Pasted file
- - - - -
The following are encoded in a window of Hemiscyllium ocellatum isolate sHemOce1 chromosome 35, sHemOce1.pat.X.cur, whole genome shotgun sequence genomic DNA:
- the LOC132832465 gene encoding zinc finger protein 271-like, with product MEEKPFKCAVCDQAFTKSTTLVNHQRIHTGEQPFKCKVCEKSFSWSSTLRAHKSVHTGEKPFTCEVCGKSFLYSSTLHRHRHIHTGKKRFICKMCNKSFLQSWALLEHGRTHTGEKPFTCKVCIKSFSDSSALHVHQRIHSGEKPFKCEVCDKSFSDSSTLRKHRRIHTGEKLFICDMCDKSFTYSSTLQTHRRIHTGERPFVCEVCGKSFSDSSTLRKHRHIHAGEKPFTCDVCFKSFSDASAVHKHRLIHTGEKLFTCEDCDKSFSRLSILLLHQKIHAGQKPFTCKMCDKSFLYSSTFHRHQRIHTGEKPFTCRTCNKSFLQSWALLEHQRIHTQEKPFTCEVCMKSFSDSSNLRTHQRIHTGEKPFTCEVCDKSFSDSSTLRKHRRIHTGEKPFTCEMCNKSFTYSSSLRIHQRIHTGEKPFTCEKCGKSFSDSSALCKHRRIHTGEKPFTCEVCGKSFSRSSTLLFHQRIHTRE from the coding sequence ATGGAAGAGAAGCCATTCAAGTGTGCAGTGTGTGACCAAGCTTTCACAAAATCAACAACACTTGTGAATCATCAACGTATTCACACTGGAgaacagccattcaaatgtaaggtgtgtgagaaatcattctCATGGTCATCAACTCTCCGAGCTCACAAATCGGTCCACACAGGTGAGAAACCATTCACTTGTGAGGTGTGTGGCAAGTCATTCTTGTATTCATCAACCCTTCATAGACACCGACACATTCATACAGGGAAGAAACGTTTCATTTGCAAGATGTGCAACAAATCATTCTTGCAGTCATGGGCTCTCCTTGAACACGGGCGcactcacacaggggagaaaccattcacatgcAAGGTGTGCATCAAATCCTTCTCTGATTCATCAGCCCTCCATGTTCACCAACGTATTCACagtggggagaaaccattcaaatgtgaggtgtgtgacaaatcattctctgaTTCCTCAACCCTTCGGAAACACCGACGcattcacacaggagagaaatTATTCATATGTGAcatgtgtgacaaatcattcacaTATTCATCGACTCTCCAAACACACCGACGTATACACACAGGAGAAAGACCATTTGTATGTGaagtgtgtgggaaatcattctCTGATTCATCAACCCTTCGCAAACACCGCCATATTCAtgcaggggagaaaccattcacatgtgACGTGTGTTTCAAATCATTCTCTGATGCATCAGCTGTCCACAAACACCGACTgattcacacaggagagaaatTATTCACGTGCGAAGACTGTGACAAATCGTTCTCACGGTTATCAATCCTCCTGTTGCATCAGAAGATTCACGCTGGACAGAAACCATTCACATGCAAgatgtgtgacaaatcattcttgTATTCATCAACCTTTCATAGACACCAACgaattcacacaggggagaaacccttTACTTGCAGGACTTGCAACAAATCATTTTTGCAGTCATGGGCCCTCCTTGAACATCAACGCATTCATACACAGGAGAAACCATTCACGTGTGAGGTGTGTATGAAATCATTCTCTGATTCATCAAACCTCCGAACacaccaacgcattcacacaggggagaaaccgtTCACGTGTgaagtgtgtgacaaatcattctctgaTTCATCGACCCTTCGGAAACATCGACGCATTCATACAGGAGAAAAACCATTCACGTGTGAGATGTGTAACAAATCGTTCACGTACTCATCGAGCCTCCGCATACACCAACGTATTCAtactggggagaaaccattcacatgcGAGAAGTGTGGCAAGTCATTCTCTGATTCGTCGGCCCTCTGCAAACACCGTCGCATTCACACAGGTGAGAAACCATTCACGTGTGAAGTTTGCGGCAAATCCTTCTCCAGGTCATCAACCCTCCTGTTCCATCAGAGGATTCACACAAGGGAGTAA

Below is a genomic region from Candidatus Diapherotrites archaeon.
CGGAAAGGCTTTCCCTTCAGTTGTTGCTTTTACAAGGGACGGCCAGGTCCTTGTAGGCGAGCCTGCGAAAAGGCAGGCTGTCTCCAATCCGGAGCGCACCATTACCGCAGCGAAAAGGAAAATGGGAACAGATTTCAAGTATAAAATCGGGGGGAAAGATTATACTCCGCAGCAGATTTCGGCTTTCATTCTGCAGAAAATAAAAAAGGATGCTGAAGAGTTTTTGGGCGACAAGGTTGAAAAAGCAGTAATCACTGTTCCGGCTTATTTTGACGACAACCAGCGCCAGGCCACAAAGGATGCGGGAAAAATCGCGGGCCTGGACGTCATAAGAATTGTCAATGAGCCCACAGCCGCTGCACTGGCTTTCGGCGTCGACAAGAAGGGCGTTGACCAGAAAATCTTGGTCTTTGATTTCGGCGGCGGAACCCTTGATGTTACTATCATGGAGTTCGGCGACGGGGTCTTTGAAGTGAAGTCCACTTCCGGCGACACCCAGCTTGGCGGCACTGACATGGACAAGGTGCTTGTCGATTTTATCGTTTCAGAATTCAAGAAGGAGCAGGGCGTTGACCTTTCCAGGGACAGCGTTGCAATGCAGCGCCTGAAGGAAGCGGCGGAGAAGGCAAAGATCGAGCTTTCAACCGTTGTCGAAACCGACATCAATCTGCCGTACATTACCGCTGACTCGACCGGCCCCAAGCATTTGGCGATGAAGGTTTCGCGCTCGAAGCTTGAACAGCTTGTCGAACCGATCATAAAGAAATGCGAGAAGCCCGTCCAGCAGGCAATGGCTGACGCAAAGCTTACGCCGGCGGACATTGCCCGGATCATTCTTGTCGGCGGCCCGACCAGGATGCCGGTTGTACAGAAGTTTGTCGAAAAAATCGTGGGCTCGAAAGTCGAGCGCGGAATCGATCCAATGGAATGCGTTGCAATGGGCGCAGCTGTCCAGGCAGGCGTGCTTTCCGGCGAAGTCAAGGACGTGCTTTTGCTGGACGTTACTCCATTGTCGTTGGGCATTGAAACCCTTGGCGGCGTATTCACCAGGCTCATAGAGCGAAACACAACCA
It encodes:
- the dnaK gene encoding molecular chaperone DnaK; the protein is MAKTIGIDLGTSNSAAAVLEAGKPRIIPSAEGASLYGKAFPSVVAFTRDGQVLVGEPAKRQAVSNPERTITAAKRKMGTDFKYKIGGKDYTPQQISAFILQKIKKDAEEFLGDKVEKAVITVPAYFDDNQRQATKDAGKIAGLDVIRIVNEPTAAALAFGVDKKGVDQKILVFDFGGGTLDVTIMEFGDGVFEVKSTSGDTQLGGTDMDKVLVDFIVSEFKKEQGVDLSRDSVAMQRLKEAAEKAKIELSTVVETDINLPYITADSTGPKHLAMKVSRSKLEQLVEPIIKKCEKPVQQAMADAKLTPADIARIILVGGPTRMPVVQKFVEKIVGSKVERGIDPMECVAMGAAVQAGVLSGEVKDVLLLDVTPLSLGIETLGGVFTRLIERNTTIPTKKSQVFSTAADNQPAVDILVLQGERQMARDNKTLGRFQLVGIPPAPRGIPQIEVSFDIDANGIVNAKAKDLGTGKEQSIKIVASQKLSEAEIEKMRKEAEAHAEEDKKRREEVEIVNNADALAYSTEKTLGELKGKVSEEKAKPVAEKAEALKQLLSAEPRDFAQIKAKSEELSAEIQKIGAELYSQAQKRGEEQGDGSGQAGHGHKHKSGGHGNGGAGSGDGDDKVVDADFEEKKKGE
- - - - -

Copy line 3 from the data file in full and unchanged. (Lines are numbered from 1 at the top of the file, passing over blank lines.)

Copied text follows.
Below is a genomic region from Candidatus Diapherotrites archaeon.